'Thai' on Serious Eats
New York's not in any danger yet of becoming oversaturated with Isan-style Thai restaurants the way it was oversaturated with too many gloppy-pad-thai-and-cashew-chicken spots a few years ago (some would argue that even one such restaurant is an oversaturation), but they're sure becoming more and more prevalent. For lovers of the sticky rice and spicy salad-heavy cuisine, this is a good thing. Since Somtum Der opened a couple months ago, I've been in four times and have tried a good chunk of the menu. Here are my thoughts on the best dishes and what to avoid.
There's a myth that Thai food has to be unbearably spicy. It doesn't and shouldn't. Here's how I learned that more spice doesn't always equal a better, more authentic meal.
Ratchanee Sumpatboon puts some serious flavor into her regional Isan Thai cuisine at Larb Ubol. We sat down to discuss how she does it.
Skip the appetizers here, folks, and head straight for that noodle section.
For over ten years, Nusara Thai Kitchen has quietly hummed along while some of its neighbors have received citywide esteem. It goes to show the embarrassment of edible riches we have in Queens, because if this restaurant were anywhere else, it'd be a beloved neighborhood spot with a vocal following.
The East Village restaurant bills itself as "modern Thai comfort food," and while there are the obvious menu items—noodles and curries—there are also some unexpected additions—such as a hamburger and chicken and waffles—that might not seem all the Thai, but who are we to judge?
If Am Thai were to streamline some of its vegetarian options— leaving out the unnecessary veg and perhaps even the obligatory-seeming fried tofu chunks—it could be a great neighborhood joint. As it is, the restaurant offers a plethora of interesting meat-free dishes, so it's still a worthwhile destination if you live nearby.
By my estimation, Ninth Avenue is home to a couple dozen Thai restaurants between 55th and 30th Streets. And with an exception or two, they're all pretty crummy. But with the arrival of Larb Ubol that might be changing.
Sweet Chili is owned by Chef Lisa Fernandes, who you may remember from Top Chef's Season 4 in Chicago. The truck debuted on June 1st with a menu inspired by Thai and Vietnamese cooking. Take a closer look at this Vendy Awards nominee is cooking after the jump.
For those who like their greens a little more battered and fried, and maybe topped with chicken and cuttlefish for good measure, Ayada's worth a visit.
I haven't had a bad bite at Larb Ubol, a new Thai spot on 9th Avenue with the former chef of Zabb Elee running the kitchen, but this blew everything else away.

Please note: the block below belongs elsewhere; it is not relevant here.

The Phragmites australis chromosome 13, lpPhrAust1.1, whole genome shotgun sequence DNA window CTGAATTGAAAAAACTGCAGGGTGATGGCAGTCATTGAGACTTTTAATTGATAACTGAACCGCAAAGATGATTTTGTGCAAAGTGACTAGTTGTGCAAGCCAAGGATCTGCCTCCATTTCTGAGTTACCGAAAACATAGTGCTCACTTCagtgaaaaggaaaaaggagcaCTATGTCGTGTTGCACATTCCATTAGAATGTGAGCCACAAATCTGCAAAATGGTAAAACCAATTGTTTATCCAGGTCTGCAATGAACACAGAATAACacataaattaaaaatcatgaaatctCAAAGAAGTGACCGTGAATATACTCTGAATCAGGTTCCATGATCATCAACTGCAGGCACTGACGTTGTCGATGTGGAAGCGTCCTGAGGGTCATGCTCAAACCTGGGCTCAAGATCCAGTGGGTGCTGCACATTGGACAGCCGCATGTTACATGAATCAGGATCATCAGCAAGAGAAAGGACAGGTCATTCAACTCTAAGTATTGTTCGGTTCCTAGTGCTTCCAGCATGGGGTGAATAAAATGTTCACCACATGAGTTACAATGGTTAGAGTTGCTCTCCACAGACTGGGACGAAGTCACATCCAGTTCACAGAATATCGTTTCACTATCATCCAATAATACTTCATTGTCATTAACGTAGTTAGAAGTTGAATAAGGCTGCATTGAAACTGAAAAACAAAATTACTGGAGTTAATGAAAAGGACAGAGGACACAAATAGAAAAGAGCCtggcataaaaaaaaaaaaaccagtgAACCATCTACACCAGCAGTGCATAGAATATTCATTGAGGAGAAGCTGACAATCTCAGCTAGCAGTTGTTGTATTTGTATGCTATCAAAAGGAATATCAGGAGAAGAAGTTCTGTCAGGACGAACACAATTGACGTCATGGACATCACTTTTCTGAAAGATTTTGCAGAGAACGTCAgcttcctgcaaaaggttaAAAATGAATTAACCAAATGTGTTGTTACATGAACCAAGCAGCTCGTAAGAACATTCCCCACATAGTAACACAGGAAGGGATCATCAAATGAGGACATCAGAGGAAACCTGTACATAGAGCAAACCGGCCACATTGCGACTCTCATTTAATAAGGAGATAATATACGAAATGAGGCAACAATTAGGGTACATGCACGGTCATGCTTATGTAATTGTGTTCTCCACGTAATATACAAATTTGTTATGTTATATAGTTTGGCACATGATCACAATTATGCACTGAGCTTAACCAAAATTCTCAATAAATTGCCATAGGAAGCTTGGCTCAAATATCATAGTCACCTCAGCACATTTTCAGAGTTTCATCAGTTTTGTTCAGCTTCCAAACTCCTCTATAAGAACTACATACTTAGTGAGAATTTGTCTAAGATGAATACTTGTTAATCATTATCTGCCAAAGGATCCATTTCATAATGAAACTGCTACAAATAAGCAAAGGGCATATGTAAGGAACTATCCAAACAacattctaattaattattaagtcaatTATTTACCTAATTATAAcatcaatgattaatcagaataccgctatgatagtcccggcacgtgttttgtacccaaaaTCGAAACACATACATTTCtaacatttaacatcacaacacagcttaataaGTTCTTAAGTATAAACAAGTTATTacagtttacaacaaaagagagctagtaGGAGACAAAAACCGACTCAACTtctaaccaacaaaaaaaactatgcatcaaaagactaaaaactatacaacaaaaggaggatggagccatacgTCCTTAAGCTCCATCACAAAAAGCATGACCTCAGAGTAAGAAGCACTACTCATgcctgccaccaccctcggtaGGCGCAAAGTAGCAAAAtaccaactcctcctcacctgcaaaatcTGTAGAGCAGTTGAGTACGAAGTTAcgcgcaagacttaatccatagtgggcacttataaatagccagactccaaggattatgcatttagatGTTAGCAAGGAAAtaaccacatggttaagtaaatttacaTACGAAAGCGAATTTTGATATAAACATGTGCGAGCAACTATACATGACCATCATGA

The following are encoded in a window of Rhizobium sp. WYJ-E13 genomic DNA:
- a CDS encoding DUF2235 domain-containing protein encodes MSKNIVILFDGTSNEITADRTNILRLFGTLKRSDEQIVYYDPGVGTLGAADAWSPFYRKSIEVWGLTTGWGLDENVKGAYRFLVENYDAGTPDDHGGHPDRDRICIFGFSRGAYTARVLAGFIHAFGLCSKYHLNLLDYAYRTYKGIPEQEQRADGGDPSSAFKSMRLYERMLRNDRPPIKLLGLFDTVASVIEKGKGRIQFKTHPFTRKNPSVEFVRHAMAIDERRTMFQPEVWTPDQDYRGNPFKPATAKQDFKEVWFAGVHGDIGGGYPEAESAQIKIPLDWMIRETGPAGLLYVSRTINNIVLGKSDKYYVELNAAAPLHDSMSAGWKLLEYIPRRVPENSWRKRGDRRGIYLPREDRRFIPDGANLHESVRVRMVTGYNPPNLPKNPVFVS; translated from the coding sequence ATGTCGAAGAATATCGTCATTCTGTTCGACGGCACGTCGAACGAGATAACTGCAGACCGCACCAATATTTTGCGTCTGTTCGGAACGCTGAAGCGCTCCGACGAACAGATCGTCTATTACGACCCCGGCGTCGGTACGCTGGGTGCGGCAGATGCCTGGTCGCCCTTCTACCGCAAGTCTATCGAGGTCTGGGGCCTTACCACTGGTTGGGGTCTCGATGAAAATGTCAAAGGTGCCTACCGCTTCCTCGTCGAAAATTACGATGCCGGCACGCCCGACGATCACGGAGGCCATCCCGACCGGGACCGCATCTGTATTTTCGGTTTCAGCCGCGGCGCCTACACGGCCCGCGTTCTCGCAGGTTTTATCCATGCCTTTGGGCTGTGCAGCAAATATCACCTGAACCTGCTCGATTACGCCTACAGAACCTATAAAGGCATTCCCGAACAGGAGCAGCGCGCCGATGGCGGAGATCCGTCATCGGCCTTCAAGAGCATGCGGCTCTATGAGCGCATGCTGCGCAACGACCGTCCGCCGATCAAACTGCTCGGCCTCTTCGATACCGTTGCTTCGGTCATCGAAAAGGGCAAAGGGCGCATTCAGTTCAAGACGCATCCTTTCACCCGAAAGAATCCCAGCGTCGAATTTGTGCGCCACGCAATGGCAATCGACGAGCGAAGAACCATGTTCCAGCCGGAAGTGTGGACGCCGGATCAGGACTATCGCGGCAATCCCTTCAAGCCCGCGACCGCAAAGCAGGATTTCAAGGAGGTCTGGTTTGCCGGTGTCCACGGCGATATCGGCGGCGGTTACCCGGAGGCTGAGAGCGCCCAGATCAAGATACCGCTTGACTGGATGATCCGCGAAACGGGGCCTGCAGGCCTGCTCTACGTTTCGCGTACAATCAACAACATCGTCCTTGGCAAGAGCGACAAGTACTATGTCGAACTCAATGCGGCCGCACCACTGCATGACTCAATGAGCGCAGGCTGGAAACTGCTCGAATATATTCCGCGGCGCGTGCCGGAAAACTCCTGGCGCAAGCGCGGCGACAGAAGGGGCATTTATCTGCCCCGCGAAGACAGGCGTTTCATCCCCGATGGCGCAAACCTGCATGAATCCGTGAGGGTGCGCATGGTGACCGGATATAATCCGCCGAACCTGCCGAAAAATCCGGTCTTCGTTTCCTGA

I've got to admit it: I did not like Uncle Boons the first time I went. At least, I thought I didn't. The staff was friendly as could be, the space was fun, I even made friends with some folks at the bar, but the food just seemed... off to me.
Things started fine with a Lon Jai ($10), a Thai version of a michelada that looks like a glass of sriracha with a peppered rim. The cold Singha beer bubbles up through the hot sauce and then—what's that?—coriander wafts up to your nose along with something more mysterious and musky. "It's salted pickled lime juice," the bartender tells me, as he puts a plate of their chopped lamb salad in front of me. Laab Neuh Gae ($14) comes on strong out of the gate, with an unmistakable lamb-y aroma and richness that makes you wonder, is lamb really the best choice for laab? It tasted heavy, fatty, not refreshing, until... wait a minute... Okay, suddenly I got it. Those slices of cucumber and pickled onion aren't just garnishes—their bracing sourness allows you to focus on the flavor of the lamb, not the fat. The dish, surprisingly, worked.
Popping out of the 74th Street-Broadway station in Jackson Heights, chef Andy Ricker of Pok Pok was ready to take us on a Thai market tour around the neighborhood. We traipsed up and down the aisles of a few markets specializing in Thai products as he pointed out the ones he likes (frozen coconut milk) and those he really doesn't care for (canned curry pastes; "don't ever buy them, please.").
Reserve bills itself as the city's only Thai wine bar. More than 15 wines are served by the glass, all meant to "compliment or challenge" the Thai flavors. While some of the dishes might be familiar from your regular go-to place, overall Reserve doesn't want to be your standard Thai takeout joint.
Williamsburg has a new neighborhood Thai restaurant with some surprising players: dessert star Pichet Ong and Sripraphai of the celebrated eponymous restaurant in Queens.
Rhong-Tiam's roti and noodles are the main draw to this Gramercy Thai favorite, but if you're looking for a way to bulk up your order, yuca fries are a worthy addition.
Though it's not the main event at Pok Pok Phat Thai, the kuaytiaw khua kai ($10), crusty rice noodles with chicken and cuttlefish, is one of the best noodle dishes I've had in months.
Word got out quickly when Greenpoint favorite No Name Bar started "secretly" serving ramen noodles out of a tiny basement kitchen earlier this year. Now the still-nameless bar has swapped out its ramen menu for a Thai one created by a spunky woman named Nam, who also runs Am Thai Bistro in Flatbush.
I really like the flat, not-too-sweet pad kee mao at Ploy Thai in Elmhurst, for two specific reasons. But are those reasons good enough? And are they the right reasons in the first place?